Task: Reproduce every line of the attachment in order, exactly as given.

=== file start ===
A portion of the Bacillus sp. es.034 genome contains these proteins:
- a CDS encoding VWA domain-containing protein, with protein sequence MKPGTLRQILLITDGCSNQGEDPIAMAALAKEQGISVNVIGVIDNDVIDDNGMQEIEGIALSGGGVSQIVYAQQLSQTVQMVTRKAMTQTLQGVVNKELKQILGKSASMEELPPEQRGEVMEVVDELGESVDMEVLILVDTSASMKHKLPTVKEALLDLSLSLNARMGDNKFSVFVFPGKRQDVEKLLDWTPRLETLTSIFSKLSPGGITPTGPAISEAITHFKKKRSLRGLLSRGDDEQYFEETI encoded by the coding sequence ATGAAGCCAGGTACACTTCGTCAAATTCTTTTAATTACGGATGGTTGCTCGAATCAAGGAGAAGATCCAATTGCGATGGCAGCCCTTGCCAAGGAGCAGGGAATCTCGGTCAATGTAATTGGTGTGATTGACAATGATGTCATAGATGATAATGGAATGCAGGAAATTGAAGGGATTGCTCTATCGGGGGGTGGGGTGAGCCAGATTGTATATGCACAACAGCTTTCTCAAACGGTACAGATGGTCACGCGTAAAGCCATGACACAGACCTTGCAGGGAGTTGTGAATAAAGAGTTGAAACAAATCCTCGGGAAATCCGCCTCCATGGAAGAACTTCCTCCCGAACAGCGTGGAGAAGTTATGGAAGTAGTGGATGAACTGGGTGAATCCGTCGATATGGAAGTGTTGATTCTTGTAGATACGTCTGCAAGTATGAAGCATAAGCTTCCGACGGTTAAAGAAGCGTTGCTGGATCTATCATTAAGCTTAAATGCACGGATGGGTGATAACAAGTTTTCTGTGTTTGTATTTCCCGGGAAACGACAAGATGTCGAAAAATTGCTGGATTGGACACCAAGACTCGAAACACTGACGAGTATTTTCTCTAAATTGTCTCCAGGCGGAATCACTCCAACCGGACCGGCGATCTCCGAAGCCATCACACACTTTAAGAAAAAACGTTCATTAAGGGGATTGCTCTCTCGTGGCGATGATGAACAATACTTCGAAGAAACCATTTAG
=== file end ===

A portion of the Bacillus sp. es.034 genome contains these proteins:
- a CDS encoding VWA domain-containing protein, with protein sequence MKPGTLRQILLITDGCSNQGEDPIAMAALAKEQGISVNVIGVIDNDVIDDNGMQEIEGIALSGGGVSQIVYAQQLSQTVQMVTRKAMTQTLQGVVNKELKQILGKSASMEELPPEQRGEVMEVVDELGESVDMEVLILVDTSASMKHKLPTVKEALLDLSLSLNARMGDNKFSVFVFPGKRQDVEKLLDWTPRLETLTSIFSKLSPGGITPTGPAISEAITHFKKKRSLRGLLSRGDDEQYFEETI encoded by the coding sequence ATGAAGCCAGGTACACTTCGTCAAATTCTTTTAATTACGGATGGTTGCTCGAATCAAGGAGAAGATCCAATTGCGATGGCAGCCCTTGCCAAGGAGCAGGGAATCTCGGTCAATGTAATTGGTGTGATTGACAATGATGTCATAGATGATAATGGAATGCAGGAAATTGAAGGGATTGCTCTATCGGGGGGTGGGGTGAGCCAGATTGTATATGCACAACAGCTTTCTCAAACGGTACAGATGGTCACGCGTAAAGCCATGACACAGACCTTGCAGGGAGTTGTGAATAAAGAGTTGAAACAAATCCTCGGGAAATCCGCCTCCATGGAAGAACTTCCTCCCGAACAGCGTGGAGAAGTTATGGAAGTAGTGGATGAACTGGGTGAATCCGTCGATATGGAAGTGTTGATTCTTGTAGATACGTCTGCAAGTATGAAGCATAAGCTTCCGACGGTTAAAGAAGCGTTGCTGGATCTATCATTAAGCTTAAATGCACGGATGGGTGATAACAAGTTTTCTGTGTTTGTATTTCCCGGGAAACGACAAGATGTCGAAAAATTGCTGGATTGGACACCAAGACTCGAAACACTGACGAGTATTTTCTCTAAATTGTCTCCAGGCGGAATCACTCCAACCGGACCGGCGATCTCCGAAGCCATCACACACTTTAAGAAAAAACGTTCATTAAGGGGATTGCTCTCTCGTGGCGATGATGAACAATACTTCGAAGAAACCATTTAG